Whether feared or honored, it is clear that the party of the Pharisees was highly influential at the time of Jesus’ ministry. They were the power brokers of the day. Where the common man or woman would not dare contradict or confront them, it is for the Pharisees that Jesus reserves some of the harshest words ever recorded as falling from his lips. Given the standing of the Pharisees in Jewish society, and the esteem they held with the people, it is no small thing in the eyes of the people for Jesus to have opposed the Pharisees so strongly and so publicly. In Matthew 23, we find eight recorded statements of woe pronounced against both the scribes and the Pharisees. I can hear the intensity in Jesus’ voice, and feel the fire in his eyes as he speaks these. Read through them and see if that is not true for you as well.
Woe #1 But woe to you, scribes and Pharisees, hypocrites, because you shut off the kingdom of heaven from people; for you do not enter in yourselves, nor do you allow those who are entering to go in. – Matthew 23:13, NASB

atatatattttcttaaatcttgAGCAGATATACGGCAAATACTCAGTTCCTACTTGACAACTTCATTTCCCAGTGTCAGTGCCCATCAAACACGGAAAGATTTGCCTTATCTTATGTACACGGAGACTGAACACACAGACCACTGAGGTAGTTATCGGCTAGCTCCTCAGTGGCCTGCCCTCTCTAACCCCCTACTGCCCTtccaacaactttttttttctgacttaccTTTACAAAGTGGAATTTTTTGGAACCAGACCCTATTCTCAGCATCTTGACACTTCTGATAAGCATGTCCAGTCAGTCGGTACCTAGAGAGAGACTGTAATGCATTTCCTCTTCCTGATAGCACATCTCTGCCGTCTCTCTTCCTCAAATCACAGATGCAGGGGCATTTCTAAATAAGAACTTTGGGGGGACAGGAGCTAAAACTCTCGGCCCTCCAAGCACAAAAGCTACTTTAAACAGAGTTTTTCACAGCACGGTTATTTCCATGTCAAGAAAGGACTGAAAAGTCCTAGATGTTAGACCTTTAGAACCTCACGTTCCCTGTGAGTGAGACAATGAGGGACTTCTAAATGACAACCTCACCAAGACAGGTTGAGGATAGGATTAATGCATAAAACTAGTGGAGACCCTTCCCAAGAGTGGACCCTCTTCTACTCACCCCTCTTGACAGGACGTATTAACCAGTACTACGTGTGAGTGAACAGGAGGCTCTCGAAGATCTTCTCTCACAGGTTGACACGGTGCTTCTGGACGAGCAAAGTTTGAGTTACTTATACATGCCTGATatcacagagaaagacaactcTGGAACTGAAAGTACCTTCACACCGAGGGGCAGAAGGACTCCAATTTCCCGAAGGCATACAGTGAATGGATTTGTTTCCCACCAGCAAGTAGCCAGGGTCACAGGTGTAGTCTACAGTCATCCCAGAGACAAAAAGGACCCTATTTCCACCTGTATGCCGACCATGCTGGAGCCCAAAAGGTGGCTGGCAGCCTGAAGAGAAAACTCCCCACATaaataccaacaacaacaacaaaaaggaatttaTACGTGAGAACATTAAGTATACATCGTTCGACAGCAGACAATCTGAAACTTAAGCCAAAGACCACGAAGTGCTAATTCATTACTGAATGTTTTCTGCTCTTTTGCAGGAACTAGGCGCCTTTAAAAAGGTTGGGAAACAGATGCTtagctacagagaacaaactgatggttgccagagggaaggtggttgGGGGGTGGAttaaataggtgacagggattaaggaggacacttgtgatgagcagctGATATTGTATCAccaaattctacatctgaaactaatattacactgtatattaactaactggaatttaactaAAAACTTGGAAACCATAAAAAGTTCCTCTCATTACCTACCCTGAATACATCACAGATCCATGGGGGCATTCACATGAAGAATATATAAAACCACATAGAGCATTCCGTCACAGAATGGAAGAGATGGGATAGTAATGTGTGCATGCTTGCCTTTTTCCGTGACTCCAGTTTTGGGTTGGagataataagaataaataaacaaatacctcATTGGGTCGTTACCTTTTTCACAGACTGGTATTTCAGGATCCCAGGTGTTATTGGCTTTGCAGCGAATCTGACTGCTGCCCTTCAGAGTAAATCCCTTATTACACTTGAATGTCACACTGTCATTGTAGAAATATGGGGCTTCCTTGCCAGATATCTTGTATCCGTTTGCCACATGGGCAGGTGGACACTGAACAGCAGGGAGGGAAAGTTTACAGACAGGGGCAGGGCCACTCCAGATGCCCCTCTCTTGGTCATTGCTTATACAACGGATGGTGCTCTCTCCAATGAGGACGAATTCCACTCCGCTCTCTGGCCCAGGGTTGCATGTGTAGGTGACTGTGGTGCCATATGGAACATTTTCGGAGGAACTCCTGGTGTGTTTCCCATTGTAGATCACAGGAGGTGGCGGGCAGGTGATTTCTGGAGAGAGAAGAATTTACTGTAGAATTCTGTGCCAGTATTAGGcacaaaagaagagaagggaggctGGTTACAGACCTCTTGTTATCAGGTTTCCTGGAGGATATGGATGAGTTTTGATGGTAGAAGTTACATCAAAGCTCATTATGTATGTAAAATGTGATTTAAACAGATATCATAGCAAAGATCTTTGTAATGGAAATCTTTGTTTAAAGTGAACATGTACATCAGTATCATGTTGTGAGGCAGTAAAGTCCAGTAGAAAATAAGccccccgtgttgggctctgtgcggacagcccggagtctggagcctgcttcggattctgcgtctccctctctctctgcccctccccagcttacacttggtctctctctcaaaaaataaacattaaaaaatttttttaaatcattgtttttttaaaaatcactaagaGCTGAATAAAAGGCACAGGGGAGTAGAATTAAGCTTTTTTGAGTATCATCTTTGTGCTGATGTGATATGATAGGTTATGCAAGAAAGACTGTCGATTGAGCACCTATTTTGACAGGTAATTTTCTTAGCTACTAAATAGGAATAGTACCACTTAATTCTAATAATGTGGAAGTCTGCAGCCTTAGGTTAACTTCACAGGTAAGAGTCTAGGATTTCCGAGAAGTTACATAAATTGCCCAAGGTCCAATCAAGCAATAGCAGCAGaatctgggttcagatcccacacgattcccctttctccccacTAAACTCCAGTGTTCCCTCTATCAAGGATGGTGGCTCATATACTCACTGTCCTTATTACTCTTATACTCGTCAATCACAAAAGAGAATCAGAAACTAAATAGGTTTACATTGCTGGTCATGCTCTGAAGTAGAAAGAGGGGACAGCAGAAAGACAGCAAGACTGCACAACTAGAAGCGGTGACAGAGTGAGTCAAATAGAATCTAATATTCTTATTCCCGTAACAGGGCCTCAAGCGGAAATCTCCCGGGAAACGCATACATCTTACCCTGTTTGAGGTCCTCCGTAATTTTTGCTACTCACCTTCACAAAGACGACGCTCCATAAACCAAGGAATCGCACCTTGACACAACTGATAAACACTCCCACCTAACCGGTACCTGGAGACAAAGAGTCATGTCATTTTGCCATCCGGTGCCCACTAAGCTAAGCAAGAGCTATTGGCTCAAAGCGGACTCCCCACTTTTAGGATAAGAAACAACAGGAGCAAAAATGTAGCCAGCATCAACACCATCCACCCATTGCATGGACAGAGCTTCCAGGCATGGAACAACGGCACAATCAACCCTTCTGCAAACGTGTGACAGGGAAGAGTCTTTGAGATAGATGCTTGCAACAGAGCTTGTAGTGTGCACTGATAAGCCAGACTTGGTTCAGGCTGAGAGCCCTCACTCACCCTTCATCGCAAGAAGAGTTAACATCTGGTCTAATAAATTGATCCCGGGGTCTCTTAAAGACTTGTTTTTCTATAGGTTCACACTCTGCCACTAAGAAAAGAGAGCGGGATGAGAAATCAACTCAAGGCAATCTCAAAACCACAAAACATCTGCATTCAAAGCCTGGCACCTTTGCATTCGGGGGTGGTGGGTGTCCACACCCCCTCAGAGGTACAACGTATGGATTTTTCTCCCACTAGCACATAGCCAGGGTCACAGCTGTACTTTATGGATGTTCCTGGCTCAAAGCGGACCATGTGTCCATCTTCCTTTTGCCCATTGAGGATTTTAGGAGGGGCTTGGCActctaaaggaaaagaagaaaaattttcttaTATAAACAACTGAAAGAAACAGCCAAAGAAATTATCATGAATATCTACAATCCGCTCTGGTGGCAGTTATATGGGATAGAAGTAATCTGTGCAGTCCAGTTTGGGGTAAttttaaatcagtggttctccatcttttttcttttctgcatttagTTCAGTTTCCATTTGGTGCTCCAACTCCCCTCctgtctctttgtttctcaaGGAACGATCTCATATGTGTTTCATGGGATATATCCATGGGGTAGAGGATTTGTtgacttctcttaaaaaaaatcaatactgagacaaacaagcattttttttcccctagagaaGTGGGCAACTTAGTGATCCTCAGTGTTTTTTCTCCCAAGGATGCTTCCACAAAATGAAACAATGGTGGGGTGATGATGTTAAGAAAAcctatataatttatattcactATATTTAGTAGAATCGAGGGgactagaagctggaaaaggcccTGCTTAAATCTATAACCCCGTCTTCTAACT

Woe #2 Woe to you, scribes and Pharisees, hypocrites, because you devour widows’ houses, and for a pretense you make long prayers; therefore you will receive greater condemnation. – Matthew 23:14, NASB
Woe #3 Woe to you, scribes and Pharisees, hypocrites, because you travel around on sea and land to make one proselyte; and when he becomes one, you make him twice as much a son of hell as yourselves. – Matthew 23:15, NASB
Woe #4 Woe to you, blind guides, who say, ‘Whoever swears by the temple, that is nothing; but whoever swears by the gold of the temple is obligated.’ You fools and blind men! Which is more important, the gold or the temple that sanctified the gold? And, ‘Whoever swears by the altar, that is nothing, but whoever swears by the offering on it, he is obligated.’ You blind men, which is more important, the offering, or the altar that sanctifies the offering? – Matthew 23:16-19, NASB
Woe #5 Woe to you, scribes and Pharisees, hypocrites! For you tithe mint and dill and cumin, and have neglected the weightier provisions of the law: justice and mercy and faithfulness; but these are the things you should have done without neglecting the others. You blind guides, who strain out a gnat and swallow a camel! – Matthew 23:23-24, NASB